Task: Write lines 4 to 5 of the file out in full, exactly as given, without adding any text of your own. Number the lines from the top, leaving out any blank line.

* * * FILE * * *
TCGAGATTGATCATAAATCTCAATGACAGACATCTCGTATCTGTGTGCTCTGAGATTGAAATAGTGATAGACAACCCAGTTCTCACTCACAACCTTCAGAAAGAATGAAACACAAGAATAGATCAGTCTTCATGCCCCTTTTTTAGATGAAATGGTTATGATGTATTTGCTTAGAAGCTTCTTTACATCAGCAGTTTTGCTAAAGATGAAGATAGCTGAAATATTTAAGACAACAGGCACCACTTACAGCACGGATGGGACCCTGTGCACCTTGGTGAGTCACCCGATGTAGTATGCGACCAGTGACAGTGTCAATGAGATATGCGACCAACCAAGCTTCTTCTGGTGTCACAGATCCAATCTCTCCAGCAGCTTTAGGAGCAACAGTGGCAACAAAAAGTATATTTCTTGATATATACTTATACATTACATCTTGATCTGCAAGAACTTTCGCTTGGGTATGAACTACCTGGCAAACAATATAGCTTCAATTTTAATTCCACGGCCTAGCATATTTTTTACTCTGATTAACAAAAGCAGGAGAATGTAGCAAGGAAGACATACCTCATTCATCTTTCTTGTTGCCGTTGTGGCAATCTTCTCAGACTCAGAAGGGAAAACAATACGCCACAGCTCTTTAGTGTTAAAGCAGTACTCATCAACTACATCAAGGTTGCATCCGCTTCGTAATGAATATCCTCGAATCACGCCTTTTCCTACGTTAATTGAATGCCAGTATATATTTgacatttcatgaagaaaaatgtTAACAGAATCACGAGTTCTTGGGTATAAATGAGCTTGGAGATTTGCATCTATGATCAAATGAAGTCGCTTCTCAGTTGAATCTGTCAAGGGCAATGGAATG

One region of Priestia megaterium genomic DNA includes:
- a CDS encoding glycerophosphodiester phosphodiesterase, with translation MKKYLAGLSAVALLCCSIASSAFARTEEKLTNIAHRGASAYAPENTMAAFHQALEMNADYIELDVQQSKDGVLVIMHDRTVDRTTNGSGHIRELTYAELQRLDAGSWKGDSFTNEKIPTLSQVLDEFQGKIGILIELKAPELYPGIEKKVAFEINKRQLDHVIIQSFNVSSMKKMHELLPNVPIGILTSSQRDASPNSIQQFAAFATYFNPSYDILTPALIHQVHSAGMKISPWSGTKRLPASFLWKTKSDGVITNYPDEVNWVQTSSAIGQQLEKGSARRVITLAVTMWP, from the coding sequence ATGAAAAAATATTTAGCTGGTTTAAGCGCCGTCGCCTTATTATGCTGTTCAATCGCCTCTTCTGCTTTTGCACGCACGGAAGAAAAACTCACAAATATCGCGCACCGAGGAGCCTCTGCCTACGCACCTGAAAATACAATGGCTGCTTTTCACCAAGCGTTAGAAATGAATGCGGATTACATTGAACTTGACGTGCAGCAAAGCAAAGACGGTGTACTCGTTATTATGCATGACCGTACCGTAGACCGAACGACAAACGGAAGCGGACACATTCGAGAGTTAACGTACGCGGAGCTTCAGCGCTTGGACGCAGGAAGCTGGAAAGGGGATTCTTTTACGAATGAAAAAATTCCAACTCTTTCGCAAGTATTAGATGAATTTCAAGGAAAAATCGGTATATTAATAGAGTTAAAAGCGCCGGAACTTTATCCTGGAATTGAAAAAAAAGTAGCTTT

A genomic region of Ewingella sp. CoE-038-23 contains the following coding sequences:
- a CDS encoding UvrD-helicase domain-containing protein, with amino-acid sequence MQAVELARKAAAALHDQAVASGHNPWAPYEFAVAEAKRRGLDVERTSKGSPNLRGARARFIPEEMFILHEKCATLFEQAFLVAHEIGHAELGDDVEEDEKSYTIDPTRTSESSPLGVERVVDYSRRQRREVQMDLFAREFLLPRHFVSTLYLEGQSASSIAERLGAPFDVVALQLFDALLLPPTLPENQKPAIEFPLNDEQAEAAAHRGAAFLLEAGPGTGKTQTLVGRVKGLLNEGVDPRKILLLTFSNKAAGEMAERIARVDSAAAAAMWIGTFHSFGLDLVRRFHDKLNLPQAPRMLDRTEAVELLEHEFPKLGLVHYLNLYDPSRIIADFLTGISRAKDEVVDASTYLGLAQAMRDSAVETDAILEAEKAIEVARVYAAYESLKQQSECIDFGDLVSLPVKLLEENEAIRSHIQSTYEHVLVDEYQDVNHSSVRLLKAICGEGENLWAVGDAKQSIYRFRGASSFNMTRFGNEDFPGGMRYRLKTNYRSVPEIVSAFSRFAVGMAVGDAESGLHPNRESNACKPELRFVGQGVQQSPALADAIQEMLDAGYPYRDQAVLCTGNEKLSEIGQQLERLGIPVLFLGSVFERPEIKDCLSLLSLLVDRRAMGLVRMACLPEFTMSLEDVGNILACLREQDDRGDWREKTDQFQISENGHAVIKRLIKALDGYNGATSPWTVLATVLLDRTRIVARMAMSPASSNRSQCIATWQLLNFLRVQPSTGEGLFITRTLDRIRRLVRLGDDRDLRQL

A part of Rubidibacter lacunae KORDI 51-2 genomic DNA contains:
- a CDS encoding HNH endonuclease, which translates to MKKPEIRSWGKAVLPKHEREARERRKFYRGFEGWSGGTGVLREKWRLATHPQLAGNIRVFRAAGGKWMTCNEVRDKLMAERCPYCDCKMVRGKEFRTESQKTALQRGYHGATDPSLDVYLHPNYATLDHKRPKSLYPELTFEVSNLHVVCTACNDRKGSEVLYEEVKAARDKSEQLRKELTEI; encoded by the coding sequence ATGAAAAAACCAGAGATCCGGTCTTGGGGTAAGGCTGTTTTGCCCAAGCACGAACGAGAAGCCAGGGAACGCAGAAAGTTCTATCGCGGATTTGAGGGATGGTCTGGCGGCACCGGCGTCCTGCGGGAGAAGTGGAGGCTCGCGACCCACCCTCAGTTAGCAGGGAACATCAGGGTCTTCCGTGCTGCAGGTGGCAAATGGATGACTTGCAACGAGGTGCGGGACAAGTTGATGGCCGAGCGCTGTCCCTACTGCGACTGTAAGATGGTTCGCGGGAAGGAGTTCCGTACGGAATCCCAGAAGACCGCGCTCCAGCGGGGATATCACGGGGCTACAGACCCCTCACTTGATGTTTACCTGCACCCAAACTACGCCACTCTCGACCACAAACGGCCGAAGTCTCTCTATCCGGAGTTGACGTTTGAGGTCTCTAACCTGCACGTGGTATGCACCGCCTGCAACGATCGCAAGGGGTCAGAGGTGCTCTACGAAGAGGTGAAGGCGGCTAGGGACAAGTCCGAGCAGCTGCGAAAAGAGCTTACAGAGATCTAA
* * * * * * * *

A genomic region of Ewingella sp. CoE-038-23 contains the following coding sequences:
- a CDS encoding UvrD-helicase domain-containing protein, with amino-acid sequence MQAVELARKAAAALHDQAVASGHNPWAPYEFAVAEAKRRGLDVERTSKGSPNLRGARARFIPEEMFILHEKCATLFEQAFLVAHEIGHAELGDDVEEDEKSYTIDPTRTSESSPLGVERVVDYSRRQRREVQMDLFAREFLLPRHFVSTLYLEGQSASSIAERLGAPFDVVALQLFDALLLPPTLPENQKPAIEFPLNDEQAEAAAHRGAAFLLEAGPGTGKTQTLVGRVKGLLNEGVDPRKILLLTFSNKAAGEMAERIARVDSAAAAAMWIGTFHSFGLDLVRRFHDKLNLPQAPRMLDRTEAVELLEHEFPKLGLVHYLNLYDPSRIIADFLTGISRAKDEVVDASTYLGLAQAMRDSAVETDAILEAEKAIEVARVYAAYESLKQQSECIDFGDLVSLPVKLLEENEAIRSHIQSTYEHVLVDEYQDVNHSSVRLLKAICGEGENLWAVGDAKQSIYRFRGASSFNMTRFGNEDFPGGMRYRLKTNYRSVPEIVSAFSRFAVGMAVGDAESGLHPNRESNACKPELRFVGQGVQQSPALADAIQEMLDAGYPYRDQAVLCTGNEKLSEIGQQLERLGIPVLFLGSVFERPEIKDCLSLLSLLVDRRAMGLVRMACLPEFTMSLEDVGNILACLREQDDRGDWREKTDQFQISENGHAVIKRLIKALDGYNGATSPWTVLATVLLDRTRIVARMAMSPASSNRSQCIATWQLLNFLRVQPSTGEGLFITRTLDRIRRLVRLGDDRDLRQL